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A group of us are taking over the reins here in the Sunday slot while Dave is convalescing. This is about as close as Dean Mayer gets to a simple puzzle – simple, but elegant and most enjoyable. 34 minutes.



ACROSS

1 HECTIC – ‘furious’ sounds like HECK and TICK (beat as in tick tock).
5 SOFT SOAP – ‘flannel’; OFT in SS followed by OAP.
9 OPEN UNIVERSITY – ‘home studies’; found (initially) in favOUr.
10 TENNYSON – sounds like ‘tennis on’. The kindest thing I can say about this clue is that it's a bit like one of my backhands.
11 WHENCE – ‘from which things’ (as a consequence of which) ; W[ork] + HENCE.
13 PATISSERIE – ITS PIES ARE* (anagram).
15 ALSO – ‘further’; a hidden answer
17 WEAN – ‘child’; E in WAN. As well as being what you do to a child, ‘wean’ can be a child itself in northern parts.
18 ANY OLD IRON – a music hall song first recorded more than a hundred years ago that cries out to be parodied; artists that have obliged include the Muppets and the Beatles in the excellent animated film ‘Yellow Submarine’.
20 TROWEL – ‘one spreads’; R in TOWEL.
22 RADIALLY – ‘turned inside out’ ('diverging in lines from a common centre' – like radii or indeed rays); (L[ake] + LAID) reversed ('turned') - on edit with a nod to Nonnie in RAY.
24 FAIR TO MIDDLING – ‘not bad’; FIDDLING around AIR TOM (‘imaginary cat?).
25 WHODUNIT – ‘detective story’; W + HO[o]D + UNIT.
26 SONATA – ‘piece of music’; NOT AS A*

DOWN

2 EXONERATE – ‘pardon’; EX + ONE (‘a certain’, as in ‘one John Smith accosted me') + RATE.
3 THE ANCIENT WORLD – ‘what used to be’; CERTAIN WHEN TOLD*.
4 CLUBS – a double definition: groups of people with shared aims + the suit in a pack of cards.
5 SPINNER – ‘[a type of] bowler [in cricket]’; INNER (deer, as in ‘the inner, more profound meaning’) after S[li]P.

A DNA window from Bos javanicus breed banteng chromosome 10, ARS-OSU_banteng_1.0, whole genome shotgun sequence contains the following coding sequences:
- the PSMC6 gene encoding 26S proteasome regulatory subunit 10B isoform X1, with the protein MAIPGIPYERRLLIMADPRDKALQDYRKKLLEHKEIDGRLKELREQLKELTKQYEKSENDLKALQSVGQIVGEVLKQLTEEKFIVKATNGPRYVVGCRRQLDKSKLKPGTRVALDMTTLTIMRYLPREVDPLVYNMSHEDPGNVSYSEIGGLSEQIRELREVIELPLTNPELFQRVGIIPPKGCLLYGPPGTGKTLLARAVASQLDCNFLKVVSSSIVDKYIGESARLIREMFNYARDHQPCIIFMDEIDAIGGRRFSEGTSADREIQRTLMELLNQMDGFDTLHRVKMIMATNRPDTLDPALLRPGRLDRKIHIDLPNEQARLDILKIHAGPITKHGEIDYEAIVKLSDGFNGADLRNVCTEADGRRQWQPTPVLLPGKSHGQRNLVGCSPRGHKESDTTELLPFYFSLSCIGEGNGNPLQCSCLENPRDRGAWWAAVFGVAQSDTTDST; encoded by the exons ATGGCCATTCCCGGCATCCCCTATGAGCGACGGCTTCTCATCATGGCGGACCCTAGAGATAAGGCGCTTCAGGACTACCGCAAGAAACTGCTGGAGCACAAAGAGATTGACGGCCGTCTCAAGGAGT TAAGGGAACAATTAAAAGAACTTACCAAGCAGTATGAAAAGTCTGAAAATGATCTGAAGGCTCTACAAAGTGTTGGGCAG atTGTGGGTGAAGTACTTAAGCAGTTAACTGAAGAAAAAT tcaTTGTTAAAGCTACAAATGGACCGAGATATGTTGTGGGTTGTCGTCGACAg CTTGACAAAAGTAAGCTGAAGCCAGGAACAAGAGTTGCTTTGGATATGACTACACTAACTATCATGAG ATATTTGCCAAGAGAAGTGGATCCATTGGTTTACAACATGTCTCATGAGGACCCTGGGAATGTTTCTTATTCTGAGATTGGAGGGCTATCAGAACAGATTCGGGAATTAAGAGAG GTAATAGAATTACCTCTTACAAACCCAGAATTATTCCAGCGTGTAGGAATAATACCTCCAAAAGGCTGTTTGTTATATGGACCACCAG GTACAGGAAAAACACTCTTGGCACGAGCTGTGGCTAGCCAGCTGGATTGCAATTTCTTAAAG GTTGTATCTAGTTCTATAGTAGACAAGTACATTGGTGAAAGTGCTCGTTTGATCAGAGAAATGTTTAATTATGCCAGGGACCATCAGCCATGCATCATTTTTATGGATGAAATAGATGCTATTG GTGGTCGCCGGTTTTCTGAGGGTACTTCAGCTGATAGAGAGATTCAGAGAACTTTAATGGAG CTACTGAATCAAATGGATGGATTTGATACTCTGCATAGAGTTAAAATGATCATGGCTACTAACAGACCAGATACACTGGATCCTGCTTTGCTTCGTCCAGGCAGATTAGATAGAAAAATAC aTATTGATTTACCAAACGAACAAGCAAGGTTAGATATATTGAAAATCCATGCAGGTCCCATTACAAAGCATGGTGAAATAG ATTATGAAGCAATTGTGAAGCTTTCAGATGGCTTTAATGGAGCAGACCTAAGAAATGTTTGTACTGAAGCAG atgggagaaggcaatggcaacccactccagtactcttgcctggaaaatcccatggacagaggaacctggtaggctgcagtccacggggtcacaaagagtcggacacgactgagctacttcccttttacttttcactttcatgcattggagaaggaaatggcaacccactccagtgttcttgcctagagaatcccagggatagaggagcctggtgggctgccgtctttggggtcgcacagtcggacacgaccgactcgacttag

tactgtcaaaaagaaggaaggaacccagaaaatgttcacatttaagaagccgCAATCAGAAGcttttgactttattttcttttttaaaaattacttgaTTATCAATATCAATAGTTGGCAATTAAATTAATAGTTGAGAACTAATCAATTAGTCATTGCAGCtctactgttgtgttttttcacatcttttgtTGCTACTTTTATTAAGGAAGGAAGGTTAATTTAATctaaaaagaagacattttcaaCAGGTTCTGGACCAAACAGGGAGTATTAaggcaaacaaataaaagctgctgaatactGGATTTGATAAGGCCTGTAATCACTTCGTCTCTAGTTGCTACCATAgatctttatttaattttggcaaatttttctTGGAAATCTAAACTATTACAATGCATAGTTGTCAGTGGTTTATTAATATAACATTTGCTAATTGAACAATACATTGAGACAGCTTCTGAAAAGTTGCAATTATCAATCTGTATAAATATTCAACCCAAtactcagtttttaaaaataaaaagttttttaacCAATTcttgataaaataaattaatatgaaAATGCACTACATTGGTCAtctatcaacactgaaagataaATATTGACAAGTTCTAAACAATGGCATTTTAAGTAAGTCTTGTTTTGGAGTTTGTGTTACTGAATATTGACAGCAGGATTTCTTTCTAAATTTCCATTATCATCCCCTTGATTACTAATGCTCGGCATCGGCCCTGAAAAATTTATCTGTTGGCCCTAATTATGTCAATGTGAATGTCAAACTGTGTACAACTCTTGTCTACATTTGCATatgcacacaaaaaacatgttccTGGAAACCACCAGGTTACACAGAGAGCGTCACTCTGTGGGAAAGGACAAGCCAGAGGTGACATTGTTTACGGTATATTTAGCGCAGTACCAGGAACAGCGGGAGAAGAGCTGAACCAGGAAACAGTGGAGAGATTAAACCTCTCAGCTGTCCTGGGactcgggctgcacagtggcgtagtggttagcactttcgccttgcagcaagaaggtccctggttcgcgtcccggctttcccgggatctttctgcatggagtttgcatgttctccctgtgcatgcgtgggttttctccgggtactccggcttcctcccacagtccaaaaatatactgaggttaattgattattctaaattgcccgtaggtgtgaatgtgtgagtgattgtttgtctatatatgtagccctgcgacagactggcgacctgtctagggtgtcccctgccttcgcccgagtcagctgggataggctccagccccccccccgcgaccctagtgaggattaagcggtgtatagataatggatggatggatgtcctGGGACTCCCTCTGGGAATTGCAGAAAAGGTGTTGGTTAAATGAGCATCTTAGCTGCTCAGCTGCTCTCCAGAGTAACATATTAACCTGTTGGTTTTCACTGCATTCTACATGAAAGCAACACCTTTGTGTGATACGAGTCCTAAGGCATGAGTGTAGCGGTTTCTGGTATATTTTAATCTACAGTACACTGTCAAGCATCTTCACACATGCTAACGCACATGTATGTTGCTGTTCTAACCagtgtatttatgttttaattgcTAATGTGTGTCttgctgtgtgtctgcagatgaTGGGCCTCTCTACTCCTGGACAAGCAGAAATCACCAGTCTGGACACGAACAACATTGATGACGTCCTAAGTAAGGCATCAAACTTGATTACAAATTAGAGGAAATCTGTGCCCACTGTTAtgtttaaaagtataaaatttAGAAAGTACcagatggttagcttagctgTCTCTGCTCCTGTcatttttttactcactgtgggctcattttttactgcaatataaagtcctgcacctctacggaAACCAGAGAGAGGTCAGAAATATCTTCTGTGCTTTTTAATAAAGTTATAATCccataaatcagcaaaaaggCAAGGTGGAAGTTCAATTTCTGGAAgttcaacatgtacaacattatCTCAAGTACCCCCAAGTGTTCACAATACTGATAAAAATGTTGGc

6 FREEWHEEL – ‘coast’; REEL (air – as well as being a dance, a reel can be the tune to which the dance is danced) around WHERE* [on edit: FEEL = air, in the 'distinctive quality' sense)
7 SYSTEMATISATION – ‘process of organising’; TEAMS I SAY ITS NOT*.
8 ATTIC – ‘room’; A + TT + I +C.
12 EGO – ‘I’; the second vowel E followed by GO (‘become’).
14 SMALL-TOWN – ‘narrow’ (parochial, provincial); MALL in ST + OWN. My COD.
16 SPOTLIGHT – ‘put in the public eye’; POT in SLIGHT.
17 WIT – ‘repartee’; WIT[h].
19 YORKIST – the clue is the definition; RISKY TO*. I defer to others with better historical knowledge than me, but I think the idea is that within the loose dynasty called Plantagenet, there were a number of different Houses (Wikipedia gives Angevins, Plantagenet, Lancaster and York), so a Yorkist might be dangerous to a Plantagenet who was of the House of Lancaster, say, although the way those chaps intrigued, he was probably at as much risk from one of his own House.
21 ROACH – ‘fish’; [b]ROACH (as in ‘broach a subject’).
23 DADOS – ‘wall sections’ (lower parts of an interior wall that is decorated differently from the upper part); SO+DAD all reversed.